Throughout our history, we’ve mourned and honored the dead in many different ways.
In ancient Egypt, the Wag Festival honored the souls of recently deceased and their journey toward the afterlife. Ancient Egyptians would make small papyrus boats and shrines, and let them float along the Nile.
Other festivals of the dead have been observed in ancient cultures from Rome, Japan, Pacific Islands, and northern nations of Europe. These ancient festivals typically took place after the harvest, in the fall months of September, October, and early November.
Still today, festivals around the world honor the dead. Let’s look at the different cultural festivals that honor the lives of those we’ve lost.
Allhallowtide encompasses the three days that honor the souls of the departed within the Catholic Church. They include All Saints’ Eve (or Halloween), All Saints’ Day and All Souls’ Day. These observances take place from October 31 to November 2. Vigils, prayer services, visits to gravesites of loved ones, masses, and candle lighting ceremonies are all common during the three-day period.
Día de los Muertos (Day of the Dead)
The Day of the Dead is a traditional Mexican festival of the dead celebrated on November 1st.
The holiday is a mix of ancient Aztec rituals in addition to Catholic traditions. The belief is that the deceased would be upset or insulted by excessive sadness or mourning. Instead, families celebrate the lives of the deceased and their memories.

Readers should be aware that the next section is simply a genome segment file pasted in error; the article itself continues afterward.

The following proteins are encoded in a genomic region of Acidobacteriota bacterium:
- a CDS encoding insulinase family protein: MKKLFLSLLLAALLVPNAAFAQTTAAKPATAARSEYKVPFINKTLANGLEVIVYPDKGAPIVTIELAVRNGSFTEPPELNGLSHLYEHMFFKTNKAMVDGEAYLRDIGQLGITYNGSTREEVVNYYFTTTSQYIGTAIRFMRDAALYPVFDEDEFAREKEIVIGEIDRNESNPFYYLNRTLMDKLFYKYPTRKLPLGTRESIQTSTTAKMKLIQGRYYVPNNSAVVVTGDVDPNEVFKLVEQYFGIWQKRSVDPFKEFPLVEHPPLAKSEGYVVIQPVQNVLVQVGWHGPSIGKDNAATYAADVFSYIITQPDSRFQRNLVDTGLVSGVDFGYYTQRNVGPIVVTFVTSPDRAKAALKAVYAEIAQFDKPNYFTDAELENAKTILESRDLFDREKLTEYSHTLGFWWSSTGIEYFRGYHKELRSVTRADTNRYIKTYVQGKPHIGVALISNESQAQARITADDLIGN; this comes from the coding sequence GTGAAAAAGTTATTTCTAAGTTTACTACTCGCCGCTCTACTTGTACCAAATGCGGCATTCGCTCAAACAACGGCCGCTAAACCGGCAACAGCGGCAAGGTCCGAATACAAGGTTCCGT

The traditions differ in different parts of Mexico and Latin America. But common themes include decorating an altar, attending parties with special foods and drinks, and participating in activities that that deceased would have enjoyed while alive.
The elaborately decorated skull is another important aspect of the festival. The skull symbol is commonly seen throughout the festival. It appears on things like candies, altars, and other decorations.
The Obon Festival is a traditional Buddhist festival. This festival takes place over three days. However, the dates vary depending on where you are in Japan. It typically takes place in either July or August.
The festival is a time for families to remember their ancestors. Many families return to their hometown and spend the three days surrounded by family and friends. In some places, such as Kyoto, communities celebrate with a large bonfire. The bonfire is a symbol of guiding the spirits of loved ones to the afterlife.
Other celebrations include dancing, and each region has their own special dance style for the festival. The video below shows an example of the local dance style.
Hungry Ghost Festival
Another festival of the dead is Hungry Ghost Festival. The traditional Buddhist and Taoist festival is held in many Asian countries. The month-long festival honors ancestors through offerings and gifts. Over the course of the month, families honor ancestors with large feasts and other celebrations.
Gai Jatra is celebrated in Nepal, and translates to the “festival of cows.” The festival honors the lives of those who have died during the year.
One of the central celebrations includes the procession of cows. Families who lost a loved one will lead a cow (or someone dressed like a cow) down a procession line.
Some traditions from the Gai Jatra parade began when the King of Nepal lost a son. The king’s wife remained fraught with grief. The king desperately searched for a way to cheer up his wife and offered a reward to whoever could make his wife smile.
Some of the citizens began to dress up in elaborate masks, perform plays, and tell jokes. It was during the procession that the queen finally smiled again. And the elaborate costumes and celebrations have been a part of Gai Jatra ever since. View photos from the procession here.